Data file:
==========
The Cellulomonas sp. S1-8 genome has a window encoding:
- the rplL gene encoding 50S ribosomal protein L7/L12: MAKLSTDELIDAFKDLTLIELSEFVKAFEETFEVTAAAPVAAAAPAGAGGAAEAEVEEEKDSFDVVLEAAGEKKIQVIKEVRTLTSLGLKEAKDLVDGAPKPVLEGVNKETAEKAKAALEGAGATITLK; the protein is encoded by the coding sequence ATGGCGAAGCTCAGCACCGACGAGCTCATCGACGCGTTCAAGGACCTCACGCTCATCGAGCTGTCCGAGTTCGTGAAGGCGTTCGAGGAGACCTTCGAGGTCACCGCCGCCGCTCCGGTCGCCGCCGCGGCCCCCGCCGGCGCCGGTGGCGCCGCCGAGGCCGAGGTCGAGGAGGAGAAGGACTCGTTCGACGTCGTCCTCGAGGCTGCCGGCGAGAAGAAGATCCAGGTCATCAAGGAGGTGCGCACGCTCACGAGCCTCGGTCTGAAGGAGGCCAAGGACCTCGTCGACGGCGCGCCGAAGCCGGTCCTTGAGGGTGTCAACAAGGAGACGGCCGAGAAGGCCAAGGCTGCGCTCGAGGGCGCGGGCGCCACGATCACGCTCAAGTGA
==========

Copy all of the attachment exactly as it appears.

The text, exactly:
The Cellulomonas sp. S1-8 genome has a window encoding:
- the rplL gene encoding 50S ribosomal protein L7/L12: MAKLSTDELIDAFKDLTLIELSEFVKAFEETFEVTAAAPVAAAAPAGAGGAAEAEVEEEKDSFDVVLEAAGEKKIQVIKEVRTLTSLGLKEAKDLVDGAPKPVLEGVNKETAEKAKAALEGAGATITLK; the protein is encoded by the coding sequence ATGGCGAAGCTCAGCACCGACGAGCTCATCGACGCGTTCAAGGACCTCACGCTCATCGAGCTGTCCGAGTTCGTGAAGGCGTTCGAGGAGACCTTCGAGGTCACCGCCGCCGCTCCGGTCGCCGCCGCGGCCCCCGCCGGCGCCGGTGGCGCCGCCGAGGCCGAGGTCGAGGAGGAGAAGGACTCGTTCGACGTCGTCCTCGAGGCTGCCGGCGAGAAGAAGATCCAGGTCATCAAGGAGGTGCGCACGCTCACGAGCCTCGGTCTGAAGGAGGCCAAGGACCTCGTCGACGGCGCGCCGAAGCCGGTCCTTGAGGGTGTCAACAAGGAGACGGCCGAGAAGGCCAAGGCTGCGCTCGAGGGCGCGGGCGCCACGATCACGCTCAAGTGA